Here, the Rococo design elements have become the mainstream fashion in jewellery and the influence on mourning jewels shows. In the ribbon/scroll/twist motif, the ring is highly fashionable and utilises the memento mori skull underneath the crystal, which is almost a statement against its fashion. This is a ring made for death and grief, so any association with being part of the fashionable Rococo movement is not an attractive prospect.

As seen in the 1730 ring, all are standardising the sentimental dedication in the band, yet just adapting to whatever style was popular. With the message of the ring being so strong as to dominate the sentimental nature of the jewel, introducing a new style at the time would be contrary to what mourning regulation required. Mourning, at this time, was Court mandated and hence was a necessity within society to present oneself. Particularly when a young child or unmarried woman in a family has died, not utilising the white colour of the enamel would be considered inappropriate and a message to the values of the family.

For the purposes of creating a ring, unlike these bespoke rings with an individual dedication written into the bands, white enamel rings with ‘In Memory Of’ which have the written dedication inside the band, were not as common until the turn of the 19th century, when a century of building mourning style into the lexicon of mainstream society had cemented it as the requirement of a family. As it had become common, then a jeweller could pre-make several rings and have them ready for when wills required rings to be given out at a funeral.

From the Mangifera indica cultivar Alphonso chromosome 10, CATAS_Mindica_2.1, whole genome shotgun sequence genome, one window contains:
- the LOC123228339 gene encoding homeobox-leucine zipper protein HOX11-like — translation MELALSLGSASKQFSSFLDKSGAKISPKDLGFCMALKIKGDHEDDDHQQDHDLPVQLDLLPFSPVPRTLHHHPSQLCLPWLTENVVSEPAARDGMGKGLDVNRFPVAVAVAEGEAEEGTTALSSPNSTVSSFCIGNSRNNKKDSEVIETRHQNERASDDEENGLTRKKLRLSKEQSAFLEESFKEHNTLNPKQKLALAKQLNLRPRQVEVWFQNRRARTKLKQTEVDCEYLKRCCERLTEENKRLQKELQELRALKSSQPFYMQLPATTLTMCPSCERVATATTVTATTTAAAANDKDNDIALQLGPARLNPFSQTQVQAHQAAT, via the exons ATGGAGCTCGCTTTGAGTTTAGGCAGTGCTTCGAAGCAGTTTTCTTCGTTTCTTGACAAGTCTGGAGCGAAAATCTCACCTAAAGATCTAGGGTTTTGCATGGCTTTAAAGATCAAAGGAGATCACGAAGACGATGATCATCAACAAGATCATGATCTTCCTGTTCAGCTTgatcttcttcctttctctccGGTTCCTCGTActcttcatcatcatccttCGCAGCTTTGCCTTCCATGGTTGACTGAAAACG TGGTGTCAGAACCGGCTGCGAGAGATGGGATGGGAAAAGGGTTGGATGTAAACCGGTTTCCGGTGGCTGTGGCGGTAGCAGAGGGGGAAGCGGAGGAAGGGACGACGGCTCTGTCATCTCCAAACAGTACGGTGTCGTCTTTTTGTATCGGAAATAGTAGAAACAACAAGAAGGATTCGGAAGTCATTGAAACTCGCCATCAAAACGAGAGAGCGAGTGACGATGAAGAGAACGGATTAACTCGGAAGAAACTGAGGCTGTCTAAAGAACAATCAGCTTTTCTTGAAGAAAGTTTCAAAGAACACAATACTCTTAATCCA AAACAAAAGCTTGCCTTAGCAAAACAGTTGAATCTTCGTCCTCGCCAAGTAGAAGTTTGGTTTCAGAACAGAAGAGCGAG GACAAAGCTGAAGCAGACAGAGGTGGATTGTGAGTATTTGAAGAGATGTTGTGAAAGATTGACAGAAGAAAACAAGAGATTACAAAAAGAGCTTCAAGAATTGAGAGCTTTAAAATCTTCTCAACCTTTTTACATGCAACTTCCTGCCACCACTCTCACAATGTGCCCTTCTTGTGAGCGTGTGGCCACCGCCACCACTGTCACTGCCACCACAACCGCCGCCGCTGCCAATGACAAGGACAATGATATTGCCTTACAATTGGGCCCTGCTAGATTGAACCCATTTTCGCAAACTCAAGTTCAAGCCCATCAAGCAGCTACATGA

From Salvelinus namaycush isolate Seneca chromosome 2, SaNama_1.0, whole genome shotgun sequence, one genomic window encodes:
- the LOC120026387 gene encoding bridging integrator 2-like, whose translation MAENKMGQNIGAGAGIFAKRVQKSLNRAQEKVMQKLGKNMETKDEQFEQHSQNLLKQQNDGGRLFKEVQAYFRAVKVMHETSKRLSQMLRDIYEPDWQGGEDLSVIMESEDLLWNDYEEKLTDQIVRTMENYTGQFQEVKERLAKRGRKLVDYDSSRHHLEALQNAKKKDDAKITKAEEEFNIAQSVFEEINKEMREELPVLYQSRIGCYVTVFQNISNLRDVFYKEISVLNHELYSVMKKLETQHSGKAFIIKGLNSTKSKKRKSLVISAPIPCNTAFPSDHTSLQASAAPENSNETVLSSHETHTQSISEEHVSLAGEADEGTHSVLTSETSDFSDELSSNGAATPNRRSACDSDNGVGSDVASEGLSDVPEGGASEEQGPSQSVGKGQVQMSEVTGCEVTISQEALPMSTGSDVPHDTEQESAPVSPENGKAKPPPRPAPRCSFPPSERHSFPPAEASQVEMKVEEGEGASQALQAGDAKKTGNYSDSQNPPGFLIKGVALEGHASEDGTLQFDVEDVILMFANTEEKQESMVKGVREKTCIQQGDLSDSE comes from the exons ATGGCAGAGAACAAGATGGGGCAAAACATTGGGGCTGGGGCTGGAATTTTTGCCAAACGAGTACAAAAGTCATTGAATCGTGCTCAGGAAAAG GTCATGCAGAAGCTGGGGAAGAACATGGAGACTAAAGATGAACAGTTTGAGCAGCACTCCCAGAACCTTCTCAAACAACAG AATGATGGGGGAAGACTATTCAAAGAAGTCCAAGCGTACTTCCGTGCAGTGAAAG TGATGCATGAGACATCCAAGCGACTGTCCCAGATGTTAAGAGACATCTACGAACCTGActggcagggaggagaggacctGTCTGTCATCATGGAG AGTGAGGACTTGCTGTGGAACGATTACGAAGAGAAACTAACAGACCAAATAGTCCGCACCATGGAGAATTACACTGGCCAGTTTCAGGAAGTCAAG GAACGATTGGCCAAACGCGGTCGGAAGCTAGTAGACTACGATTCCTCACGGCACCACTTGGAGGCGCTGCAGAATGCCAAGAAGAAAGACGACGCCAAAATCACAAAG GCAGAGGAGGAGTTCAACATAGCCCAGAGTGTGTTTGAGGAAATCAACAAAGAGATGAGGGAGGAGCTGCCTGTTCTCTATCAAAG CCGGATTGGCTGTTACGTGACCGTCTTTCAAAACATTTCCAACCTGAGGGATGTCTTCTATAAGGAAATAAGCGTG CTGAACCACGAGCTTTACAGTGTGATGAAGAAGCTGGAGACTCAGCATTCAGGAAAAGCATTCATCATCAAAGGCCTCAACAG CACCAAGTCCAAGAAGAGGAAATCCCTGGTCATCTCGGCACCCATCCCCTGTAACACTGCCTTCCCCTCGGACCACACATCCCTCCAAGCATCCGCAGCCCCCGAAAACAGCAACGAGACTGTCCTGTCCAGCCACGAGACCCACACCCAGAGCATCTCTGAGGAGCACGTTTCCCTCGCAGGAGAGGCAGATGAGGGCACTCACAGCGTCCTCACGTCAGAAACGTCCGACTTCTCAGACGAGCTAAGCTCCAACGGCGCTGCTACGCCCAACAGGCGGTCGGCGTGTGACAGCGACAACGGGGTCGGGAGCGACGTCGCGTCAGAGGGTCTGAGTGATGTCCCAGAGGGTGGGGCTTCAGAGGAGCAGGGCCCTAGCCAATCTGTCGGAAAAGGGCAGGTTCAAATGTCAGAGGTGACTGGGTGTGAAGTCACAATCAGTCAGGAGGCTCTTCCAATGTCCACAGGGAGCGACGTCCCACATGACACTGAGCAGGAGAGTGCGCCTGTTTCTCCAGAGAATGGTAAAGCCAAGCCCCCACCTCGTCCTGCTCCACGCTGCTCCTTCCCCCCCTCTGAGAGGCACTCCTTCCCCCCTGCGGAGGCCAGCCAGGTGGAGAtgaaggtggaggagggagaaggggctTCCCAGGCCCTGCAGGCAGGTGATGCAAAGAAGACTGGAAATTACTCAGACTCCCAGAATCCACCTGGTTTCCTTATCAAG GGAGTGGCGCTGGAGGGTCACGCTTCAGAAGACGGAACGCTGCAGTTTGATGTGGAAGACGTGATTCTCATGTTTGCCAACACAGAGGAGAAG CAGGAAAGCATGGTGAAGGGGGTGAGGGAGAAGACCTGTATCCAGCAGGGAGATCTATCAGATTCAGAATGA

This 1777 ring is the perfection of children’s mourning during the Neoclassical period. It is captured with the depiction of the urn and weeping willow being superbly detailed. Still with its crisp, sepia hues and exceptional focus on detail by the artist (note the source of the light from the left and the capturing of shadow to the right), the ring balances the style of the time with the white enamel band. The oval shape is an identifier of popular style from the 1770s to 1780s, with the larger, navette shape taking prominence throughout the 1790s. Much of this was due to the popularity of the Neoclassical symbols themselves. As these grew popular, so did the need to have a larger canvas to display more in a ring, pendant or bracelet clasp.